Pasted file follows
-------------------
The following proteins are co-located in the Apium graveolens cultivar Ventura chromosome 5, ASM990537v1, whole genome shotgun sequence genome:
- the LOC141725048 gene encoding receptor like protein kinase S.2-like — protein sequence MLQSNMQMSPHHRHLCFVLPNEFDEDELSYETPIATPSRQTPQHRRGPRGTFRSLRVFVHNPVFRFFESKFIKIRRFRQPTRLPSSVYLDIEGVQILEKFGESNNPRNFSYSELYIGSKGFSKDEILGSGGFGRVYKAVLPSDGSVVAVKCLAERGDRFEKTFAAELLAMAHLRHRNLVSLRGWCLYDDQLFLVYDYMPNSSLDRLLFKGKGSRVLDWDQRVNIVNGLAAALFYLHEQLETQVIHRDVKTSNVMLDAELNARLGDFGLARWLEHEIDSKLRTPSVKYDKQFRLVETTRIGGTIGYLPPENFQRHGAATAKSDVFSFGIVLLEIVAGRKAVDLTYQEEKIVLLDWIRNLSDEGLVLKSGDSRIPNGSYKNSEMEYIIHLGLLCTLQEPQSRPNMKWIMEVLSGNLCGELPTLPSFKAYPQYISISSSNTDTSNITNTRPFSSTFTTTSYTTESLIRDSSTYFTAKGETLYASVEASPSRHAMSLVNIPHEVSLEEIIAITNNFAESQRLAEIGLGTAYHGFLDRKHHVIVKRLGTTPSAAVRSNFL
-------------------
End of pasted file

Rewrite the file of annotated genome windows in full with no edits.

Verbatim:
The following proteins are co-located in the Apium graveolens cultivar Ventura chromosome 5, ASM990537v1, whole genome shotgun sequence genome:
- the LOC141725048 gene encoding receptor like protein kinase S.2-like — protein sequence MLQSNMQMSPHHRHLCFVLPNEFDEDELSYETPIATPSRQTPQHRRGPRGTFRSLRVFVHNPVFRFFESKFIKIRRFRQPTRLPSSVYLDIEGVQILEKFGESNNPRNFSYSELYIGSKGFSKDEILGSGGFGRVYKAVLPSDGSVVAVKCLAERGDRFEKTFAAELLAMAHLRHRNLVSLRGWCLYDDQLFLVYDYMPNSSLDRLLFKGKGSRVLDWDQRVNIVNGLAAALFYLHEQLETQVIHRDVKTSNVMLDAELNARLGDFGLARWLEHEIDSKLRTPSVKYDKQFRLVETTRIGGTIGYLPPENFQRHGAATAKSDVFSFGIVLLEIVAGRKAVDLTYQEEKIVLLDWIRNLSDEGLVLKSGDSRIPNGSYKNSEMEYIIHLGLLCTLQEPQSRPNMKWIMEVLSGNLCGELPTLPSFKAYPQYISISSSNTDTSNITNTRPFSSTFTTTSYTTESLIRDSSTYFTAKGETLYASVEASPSRHAMSLVNIPHEVSLEEIIAITNNFAESQRLAEIGLGTAYHGFLDRKHHVIVKRLGTTPSAAVRSNFL